Zen Sake & Kumquat Dipping Sauce
Much of what I do around here involves sampling and writing about products that are derivations on a common theme. Within a given lineup of hot sauces, you may find four or five products that consist of almost entirely the same ingredients, with only a few changes here and there for flavor and heat. This is true across brands as well. And why shouldn’t it be? If something sells well, then there’s little risk in using it as a template for other products. Sometimes, though, I have the pleasure of reviewing something that takes that common theme and throws it out the window, something that dares to do new and exciting things. Folks, there’s a difference between change and innovation, and the latter seems to be what Race City Sauce Works is going for with Zen Sake & Kumquat Dipping Sauce.
White Wine Vinegar, Orange Habanero, Kumquats, Rice Wine Vinegar, Sake, Ginger, Spices, Xantham Gum
This list is short and sweet. Although Zen has a vinegar as its first ingredient, it is worth noting that wine-based vinegar is less acidic than many of its counterparts, meaning this sauce won’t necessarily have that vinegary taste that many people don’t like. Of course, I cannot go on without mentioning the two titular ingredients, sake and kumquats, neither of which is exactly an old standby in the hot sauce business. You can bet that this sauce will taste different than your average hot sauce. Finally, let’s not forget the mighty orange habanero, wbich comes in as the second ingredient here, hopefully lending a decent spicy kick to this product.
Zen Sake & Kumquat is a somewhat sticky light brown liquid of medium thickness. Bits of pulp from the peppers and kumquats are evident within the bottle. That’s really all you need to know here.
Smell and Taste:
I’m not terribly big on sake, but I can smell its influence on this product. It isn’t terribly strong – the habaneros take care of that – but there is a slightly sour smell, one that isn’t at all unpleasant. In fact, it fits rather well with the citrus scent that emanates from the kumquats. And speaking of citrus, I had to double-check the ingredients after I first tasted this, because it reminds me so much of oranges. I thought for certain that there would be some orange zest, at least, but no dice. The ginger and assorted spices give Zen a rather herbal flavor that is at once delicious and soothing, letting the product live up to its name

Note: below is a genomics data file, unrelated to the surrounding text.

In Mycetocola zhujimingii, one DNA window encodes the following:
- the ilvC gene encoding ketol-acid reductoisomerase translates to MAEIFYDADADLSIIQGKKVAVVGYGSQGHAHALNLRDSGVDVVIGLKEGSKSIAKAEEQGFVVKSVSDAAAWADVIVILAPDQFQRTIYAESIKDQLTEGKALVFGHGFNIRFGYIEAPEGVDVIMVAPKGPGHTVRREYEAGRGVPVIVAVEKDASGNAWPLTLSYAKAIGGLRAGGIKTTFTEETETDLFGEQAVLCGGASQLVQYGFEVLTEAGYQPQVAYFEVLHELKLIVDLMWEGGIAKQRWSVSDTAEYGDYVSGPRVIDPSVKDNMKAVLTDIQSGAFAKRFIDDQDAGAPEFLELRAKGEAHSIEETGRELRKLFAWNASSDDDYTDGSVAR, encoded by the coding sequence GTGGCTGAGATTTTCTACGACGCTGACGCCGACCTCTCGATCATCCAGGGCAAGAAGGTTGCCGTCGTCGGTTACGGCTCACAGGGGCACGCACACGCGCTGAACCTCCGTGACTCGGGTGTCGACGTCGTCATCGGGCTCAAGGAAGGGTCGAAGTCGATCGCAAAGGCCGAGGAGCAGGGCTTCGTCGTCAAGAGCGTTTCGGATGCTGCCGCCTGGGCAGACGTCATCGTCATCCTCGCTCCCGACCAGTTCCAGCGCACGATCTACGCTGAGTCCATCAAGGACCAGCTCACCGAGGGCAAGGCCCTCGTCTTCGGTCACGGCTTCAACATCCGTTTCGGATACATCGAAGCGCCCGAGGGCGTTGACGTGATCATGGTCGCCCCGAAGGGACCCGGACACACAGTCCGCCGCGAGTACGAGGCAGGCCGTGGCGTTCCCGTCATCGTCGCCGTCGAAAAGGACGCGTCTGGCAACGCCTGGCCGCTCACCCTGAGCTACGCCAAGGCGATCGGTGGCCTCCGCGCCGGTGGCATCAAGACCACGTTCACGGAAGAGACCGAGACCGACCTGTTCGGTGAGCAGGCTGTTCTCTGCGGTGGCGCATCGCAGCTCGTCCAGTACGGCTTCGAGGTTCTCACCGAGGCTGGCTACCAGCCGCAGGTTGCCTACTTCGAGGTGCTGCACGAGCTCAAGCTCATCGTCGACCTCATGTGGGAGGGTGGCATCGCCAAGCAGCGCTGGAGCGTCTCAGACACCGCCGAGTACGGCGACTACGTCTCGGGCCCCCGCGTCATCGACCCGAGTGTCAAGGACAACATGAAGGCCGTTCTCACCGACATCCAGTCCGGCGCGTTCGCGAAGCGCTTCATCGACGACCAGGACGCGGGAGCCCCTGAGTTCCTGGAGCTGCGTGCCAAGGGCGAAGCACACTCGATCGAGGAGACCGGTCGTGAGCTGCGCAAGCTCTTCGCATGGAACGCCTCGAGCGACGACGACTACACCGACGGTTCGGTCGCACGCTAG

The principles of Zen speak of harmony and peace, something I alluded to above, but there’s also an interesting dischord within this product. Despite the soothing flavor that comes from the herbal ingredients, this dipping sauce is actually pretty spicy. I’ll go so far as to give it a Mean. It’s a little on the low end of the Mean range, but I wouldn’t want it to surprise an unsuspecting consumer with too much heat. As far as the that peaceful flavor goes, I’ll give it a Nice. It doesn’t quite crack my own personal requirements for scoring any higher, but it is good enough to recommend to anyone looking for something rather different in the hot sauce business. (And yes, for those of you keeping score, that means, amusingly enough, the Zen Sake & Kumquat Dipping Sauce receives our Bipolar Rating.)
This is another one of those products that is more for situational use than general table use. I wouldn’t throw this on just anything. The label recommends a variety of seafood dishes, including sushi, but that’s not really my thing. It is, however, good on chicken, and I’d be willing to bet that, as the label also suggests, it would make one delicious stir fry sauce. This isn’t a sauce you can pour over vegetables to hide their flavor; rather, give it a chance to complement the veggies.
Kumquats are olive-sized citrus fruits that bear resemblance to oranges. Lately, their use in cuisine and products outside of traditional Asian and Indian cooking has grown in popularity, and they have found their way into main dishes, desserts, and even liqueurs. Dade City, Florida even has an annual Kumquat Festival.